Using Social Media to Take on Climate Change
On a typical Friday night, most graduate students would be thinking about their weekend plans to see friends and blow off steam. Instead two UConn Ph.D. candidates are devoting their downtime to tackling climate change one video at a time.
Lori Fomenko and Amir Erfanian, both from UConn’s Department of Civil and Environmental Engineering, started the ClimaMedia project a little less than a year ago. Since then, they have produced half a dozen videos simplifying highly technical climate change research so that the general public can understand and, hopefully, act.
As scientists and millennials, Fomenko and Erfanian saw a huge gap between how the scientific community shares news about their discoveries and the way people consume content in the digital age. While the majority of Americans report being interested in new scientific discoveries, only about 2 percent of annual news coverage between 2007 and 2012 focused on science and technology, according to a report by the National Science Foundation (NSF).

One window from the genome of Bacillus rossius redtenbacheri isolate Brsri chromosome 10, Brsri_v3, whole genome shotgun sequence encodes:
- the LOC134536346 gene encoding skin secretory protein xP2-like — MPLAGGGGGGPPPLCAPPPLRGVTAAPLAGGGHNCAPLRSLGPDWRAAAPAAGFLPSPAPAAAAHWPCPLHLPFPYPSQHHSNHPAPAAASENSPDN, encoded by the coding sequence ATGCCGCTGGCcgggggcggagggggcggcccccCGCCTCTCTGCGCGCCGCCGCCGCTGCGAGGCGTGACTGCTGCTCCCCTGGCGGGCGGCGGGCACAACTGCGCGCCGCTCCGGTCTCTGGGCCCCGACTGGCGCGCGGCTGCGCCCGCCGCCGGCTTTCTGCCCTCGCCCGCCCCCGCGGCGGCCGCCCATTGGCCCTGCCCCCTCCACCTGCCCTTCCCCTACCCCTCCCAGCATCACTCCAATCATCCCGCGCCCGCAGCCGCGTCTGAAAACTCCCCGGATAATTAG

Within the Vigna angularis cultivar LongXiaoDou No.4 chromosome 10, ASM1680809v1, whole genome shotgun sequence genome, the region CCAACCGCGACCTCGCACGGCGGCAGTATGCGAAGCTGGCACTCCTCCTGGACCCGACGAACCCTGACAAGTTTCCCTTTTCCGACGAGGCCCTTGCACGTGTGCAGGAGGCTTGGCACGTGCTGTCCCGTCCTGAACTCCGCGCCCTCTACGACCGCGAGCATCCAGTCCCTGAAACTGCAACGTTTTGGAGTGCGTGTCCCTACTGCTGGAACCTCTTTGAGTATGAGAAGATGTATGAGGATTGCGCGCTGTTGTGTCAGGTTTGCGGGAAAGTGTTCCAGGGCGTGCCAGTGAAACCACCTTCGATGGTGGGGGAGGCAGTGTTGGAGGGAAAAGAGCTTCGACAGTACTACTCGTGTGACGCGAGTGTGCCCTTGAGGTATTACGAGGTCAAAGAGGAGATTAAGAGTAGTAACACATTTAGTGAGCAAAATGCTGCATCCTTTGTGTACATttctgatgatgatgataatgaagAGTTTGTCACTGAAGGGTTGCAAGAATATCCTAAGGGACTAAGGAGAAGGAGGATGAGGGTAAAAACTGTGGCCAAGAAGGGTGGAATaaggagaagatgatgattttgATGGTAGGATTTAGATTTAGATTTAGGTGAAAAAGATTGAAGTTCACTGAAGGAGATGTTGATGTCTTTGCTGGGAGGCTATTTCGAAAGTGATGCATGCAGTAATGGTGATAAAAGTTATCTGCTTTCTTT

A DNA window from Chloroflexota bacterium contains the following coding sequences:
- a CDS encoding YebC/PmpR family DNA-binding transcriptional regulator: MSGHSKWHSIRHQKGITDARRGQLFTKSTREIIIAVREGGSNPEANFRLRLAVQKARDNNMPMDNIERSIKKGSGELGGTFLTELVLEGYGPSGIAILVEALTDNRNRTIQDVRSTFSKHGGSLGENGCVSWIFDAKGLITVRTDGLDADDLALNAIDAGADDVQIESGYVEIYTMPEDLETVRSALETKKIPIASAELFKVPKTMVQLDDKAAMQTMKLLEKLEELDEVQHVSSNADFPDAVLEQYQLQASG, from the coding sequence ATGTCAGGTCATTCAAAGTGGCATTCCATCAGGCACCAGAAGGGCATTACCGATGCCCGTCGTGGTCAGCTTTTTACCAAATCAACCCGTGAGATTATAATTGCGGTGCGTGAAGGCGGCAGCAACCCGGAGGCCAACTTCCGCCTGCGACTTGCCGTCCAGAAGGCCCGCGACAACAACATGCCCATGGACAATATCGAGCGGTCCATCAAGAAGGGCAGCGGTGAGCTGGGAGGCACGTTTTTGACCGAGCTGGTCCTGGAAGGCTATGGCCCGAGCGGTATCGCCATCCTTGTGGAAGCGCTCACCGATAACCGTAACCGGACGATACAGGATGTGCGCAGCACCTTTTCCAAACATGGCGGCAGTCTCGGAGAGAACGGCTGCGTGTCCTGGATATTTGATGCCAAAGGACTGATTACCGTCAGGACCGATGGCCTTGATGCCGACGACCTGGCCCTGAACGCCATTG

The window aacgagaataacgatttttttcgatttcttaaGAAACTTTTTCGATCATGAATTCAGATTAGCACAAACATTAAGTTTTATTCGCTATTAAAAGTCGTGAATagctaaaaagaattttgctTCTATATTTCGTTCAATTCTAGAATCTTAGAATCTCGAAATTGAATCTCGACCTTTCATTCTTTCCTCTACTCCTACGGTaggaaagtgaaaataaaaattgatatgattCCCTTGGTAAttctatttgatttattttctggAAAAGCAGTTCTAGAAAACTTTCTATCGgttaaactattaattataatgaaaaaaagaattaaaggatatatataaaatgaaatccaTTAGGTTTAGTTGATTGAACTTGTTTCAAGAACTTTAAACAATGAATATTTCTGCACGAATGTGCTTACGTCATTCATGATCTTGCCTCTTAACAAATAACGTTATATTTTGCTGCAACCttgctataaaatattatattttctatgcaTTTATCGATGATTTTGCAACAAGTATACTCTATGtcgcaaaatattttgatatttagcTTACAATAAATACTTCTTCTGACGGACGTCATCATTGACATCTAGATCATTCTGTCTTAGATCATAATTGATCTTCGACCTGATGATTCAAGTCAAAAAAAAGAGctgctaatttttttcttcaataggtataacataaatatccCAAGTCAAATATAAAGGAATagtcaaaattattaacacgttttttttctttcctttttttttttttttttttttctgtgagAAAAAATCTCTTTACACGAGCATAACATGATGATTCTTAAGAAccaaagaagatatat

“Every year, billions of taxpayer dollars fund research, but the outcome of all that hard work and money is a 10-page paper written for the author’s peers,” says Erfanian. “This information is important for the public, but it’s not written for them. As scientists, if we want to reach people we need to speak their language.”